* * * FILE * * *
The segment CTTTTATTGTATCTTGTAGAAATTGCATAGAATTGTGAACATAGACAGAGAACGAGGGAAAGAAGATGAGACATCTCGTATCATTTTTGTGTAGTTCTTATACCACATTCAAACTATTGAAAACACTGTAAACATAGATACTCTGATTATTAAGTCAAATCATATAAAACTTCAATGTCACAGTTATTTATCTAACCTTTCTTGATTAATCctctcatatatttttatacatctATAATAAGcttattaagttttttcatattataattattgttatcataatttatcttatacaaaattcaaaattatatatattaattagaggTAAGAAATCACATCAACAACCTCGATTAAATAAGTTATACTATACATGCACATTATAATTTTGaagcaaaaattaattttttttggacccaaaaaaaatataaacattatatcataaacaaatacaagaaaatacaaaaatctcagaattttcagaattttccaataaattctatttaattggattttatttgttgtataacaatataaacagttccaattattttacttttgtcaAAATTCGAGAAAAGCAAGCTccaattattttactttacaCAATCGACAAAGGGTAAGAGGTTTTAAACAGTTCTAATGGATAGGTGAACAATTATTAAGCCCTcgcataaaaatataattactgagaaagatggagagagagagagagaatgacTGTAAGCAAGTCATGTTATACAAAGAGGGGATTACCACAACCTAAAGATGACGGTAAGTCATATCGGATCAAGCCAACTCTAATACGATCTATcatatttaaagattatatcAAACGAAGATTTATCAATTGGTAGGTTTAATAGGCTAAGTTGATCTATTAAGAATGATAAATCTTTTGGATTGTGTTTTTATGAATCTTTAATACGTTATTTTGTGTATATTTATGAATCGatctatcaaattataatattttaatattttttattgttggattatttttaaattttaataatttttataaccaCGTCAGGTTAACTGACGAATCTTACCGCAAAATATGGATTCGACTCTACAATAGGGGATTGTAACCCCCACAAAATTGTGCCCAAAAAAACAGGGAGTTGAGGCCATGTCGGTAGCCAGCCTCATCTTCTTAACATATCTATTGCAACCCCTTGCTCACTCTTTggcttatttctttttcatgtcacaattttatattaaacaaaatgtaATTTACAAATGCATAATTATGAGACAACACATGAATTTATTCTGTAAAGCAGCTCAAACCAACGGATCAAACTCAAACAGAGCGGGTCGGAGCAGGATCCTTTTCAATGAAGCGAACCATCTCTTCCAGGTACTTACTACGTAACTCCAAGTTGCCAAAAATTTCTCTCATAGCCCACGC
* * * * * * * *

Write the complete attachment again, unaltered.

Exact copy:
The segment CTTTTATTGTATCTTGTAGAAATTGCATAGAATTGTGAACATAGACAGAGAACGAGGGAAAGAAGATGAGACATCTCGTATCATTTTTGTGTAGTTCTTATACCACATTCAAACTATTGAAAACACTGTAAACATAGATACTCTGATTATTAAGTCAAATCATATAAAACTTCAATGTCACAGTTATTTATCTAACCTTTCTTGATTAATCctctcatatatttttatacatctATAATAAGcttattaagttttttcatattataattattgttatcataatttatcttatacaaaattcaaaattatatatattaattagaggTAAGAAATCACATCAACAACCTCGATTAAATAAGTTATACTATACATGCACATTATAATTTTGaagcaaaaattaattttttttggacccaaaaaaaatataaacattatatcataaacaaatacaagaaaatacaaaaatctcagaattttcagaattttccaataaattctatttaattggattttatttgttgtataacaatataaacagttccaattattttacttttgtcaAAATTCGAGAAAAGCAAGCTccaattattttactttacaCAATCGACAAAGGGTAAGAGGTTTTAAACAGTTCTAATGGATAGGTGAACAATTATTAAGCCCTcgcataaaaatataattactgagaaagatggagagagagagagagaatgacTGTAAGCAAGTCATGTTATACAAAGAGGGGATTACCACAACCTAAAGATGACGGTAAGTCATATCGGATCAAGCCAACTCTAATACGATCTATcatatttaaagattatatcAAACGAAGATTTATCAATTGGTAGGTTTAATAGGCTAAGTTGATCTATTAAGAATGATAAATCTTTTGGATTGTGTTTTTATGAATCTTTAATACGTTATTTTGTGTATATTTATGAATCGatctatcaaattataatattttaatattttttattgttggattatttttaaattttaataatttttataaccaCGTCAGGTTAACTGACGAATCTTACCGCAAAATATGGATTCGACTCTACAATAGGGGATTGTAACCCCCACAAAATTGTGCCCAAAAAAACAGGGAGTTGAGGCCATGTCGGTAGCCAGCCTCATCTTCTTAACATATCTATTGCAACCCCTTGCTCACTCTTTggcttatttctttttcatgtcacaattttatattaaacaaaatgtaATTTACAAATGCATAATTATGAGACAACACATGAATTTATTCTGTAAAGCAGCTCAAACCAACGGATCAAACTCAAACAGAGCGGGTCGGAGCAGGATCCTTTTCAATGAAGCGAACCATCTCTTCCAGGTACTTACTACGTAACTCCAAGTTGCCAAAAATTTCTCTCATAGCCCACGC